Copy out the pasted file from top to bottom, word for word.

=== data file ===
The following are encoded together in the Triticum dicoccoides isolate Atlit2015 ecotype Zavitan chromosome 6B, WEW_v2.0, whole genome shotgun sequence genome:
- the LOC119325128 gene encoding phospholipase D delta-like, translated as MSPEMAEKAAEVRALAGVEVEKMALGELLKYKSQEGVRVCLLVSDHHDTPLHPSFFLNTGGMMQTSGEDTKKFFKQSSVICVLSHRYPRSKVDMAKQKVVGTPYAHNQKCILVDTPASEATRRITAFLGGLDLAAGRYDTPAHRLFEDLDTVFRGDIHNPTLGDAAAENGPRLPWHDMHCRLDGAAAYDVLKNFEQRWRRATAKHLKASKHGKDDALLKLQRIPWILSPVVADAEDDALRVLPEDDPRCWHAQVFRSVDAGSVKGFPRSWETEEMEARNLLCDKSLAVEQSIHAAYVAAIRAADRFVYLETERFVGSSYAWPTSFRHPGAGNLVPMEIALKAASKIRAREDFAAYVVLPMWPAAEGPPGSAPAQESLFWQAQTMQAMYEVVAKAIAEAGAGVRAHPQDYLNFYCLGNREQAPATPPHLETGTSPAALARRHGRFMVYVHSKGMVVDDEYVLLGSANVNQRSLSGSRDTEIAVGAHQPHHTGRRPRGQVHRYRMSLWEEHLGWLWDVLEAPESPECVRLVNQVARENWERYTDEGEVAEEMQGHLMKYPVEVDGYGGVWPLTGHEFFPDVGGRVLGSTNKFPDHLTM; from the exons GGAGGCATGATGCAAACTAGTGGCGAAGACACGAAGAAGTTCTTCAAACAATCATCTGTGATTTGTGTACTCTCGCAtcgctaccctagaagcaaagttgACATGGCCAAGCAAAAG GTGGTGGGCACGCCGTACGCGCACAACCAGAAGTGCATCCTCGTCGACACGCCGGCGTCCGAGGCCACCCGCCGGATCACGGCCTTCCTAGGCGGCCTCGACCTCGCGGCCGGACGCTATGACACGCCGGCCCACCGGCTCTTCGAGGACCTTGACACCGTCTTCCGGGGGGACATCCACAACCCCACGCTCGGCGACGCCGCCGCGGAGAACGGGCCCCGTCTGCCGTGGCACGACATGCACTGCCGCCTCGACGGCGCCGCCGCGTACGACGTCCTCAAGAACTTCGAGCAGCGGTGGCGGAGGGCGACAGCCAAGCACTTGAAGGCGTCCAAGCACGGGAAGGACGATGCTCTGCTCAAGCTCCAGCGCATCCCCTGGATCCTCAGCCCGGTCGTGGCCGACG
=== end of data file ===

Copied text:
The following are encoded together in the Triticum dicoccoides isolate Atlit2015 ecotype Zavitan chromosome 6B, WEW_v2.0, whole genome shotgun sequence genome:
- the LOC119325128 gene encoding phospholipase D delta-like, translated as MSPEMAEKAAEVRALAGVEVEKMALGELLKYKSQEGVRVCLLVSDHHDTPLHPSFFLNTGGMMQTSGEDTKKFFKQSSVICVLSHRYPRSKVDMAKQKVVGTPYAHNQKCILVDTPASEATRRITAFLGGLDLAAGRYDTPAHRLFEDLDTVFRGDIHNPTLGDAAAENGPRLPWHDMHCRLDGAAAYDVLKNFEQRWRRATAKHLKASKHGKDDALLKLQRIPWILSPVVADAEDDALRVLPEDDPRCWHAQVFRSVDAGSVKGFPRSWETEEMEARNLLCDKSLAVEQSIHAAYVAAIRAADRFVYLETERFVGSSYAWPTSFRHPGAGNLVPMEIALKAASKIRAREDFAAYVVLPMWPAAEGPPGSAPAQESLFWQAQTMQAMYEVVAKAIAEAGAGVRAHPQDYLNFYCLGNREQAPATPPHLETGTSPAALARRHGRFMVYVHSKGMVVDDEYVLLGSANVNQRSLSGSRDTEIAVGAHQPHHTGRRPRGQVHRYRMSLWEEHLGWLWDVLEAPESPECVRLVNQVARENWERYTDEGEVAEEMQGHLMKYPVEVDGYGGVWPLTGHEFFPDVGGRVLGSTNKFPDHLTM; from the exons GGAGGCATGATGCAAACTAGTGGCGAAGACACGAAGAAGTTCTTCAAACAATCATCTGTGATTTGTGTACTCTCGCAtcgctaccctagaagcaaagttgACATGGCCAAGCAAAAG GTGGTGGGCACGCCGTACGCGCACAACCAGAAGTGCATCCTCGTCGACACGCCGGCGTCCGAGGCCACCCGCCGGATCACGGCCTTCCTAGGCGGCCTCGACCTCGCGGCCGGACGCTATGACACGCCGGCCCACCGGCTCTTCGAGGACCTTGACACCGTCTTCCGGGGGGACATCCACAACCCCACGCTCGGCGACGCCGCCGCGGAGAACGGGCCCCGTCTGCCGTGGCACGACATGCACTGCCGCCTCGACGGCGCCGCCGCGTACGACGTCCTCAAGAACTTCGAGCAGCGGTGGCGGAGGGCGACAGCCAAGCACTTGAAGGCGTCCAAGCACGGGAAGGACGATGCTCTGCTCAAGCTCCAGCGCATCCCCTGGATCCTCAGCCCGGTCGTGGCCGACG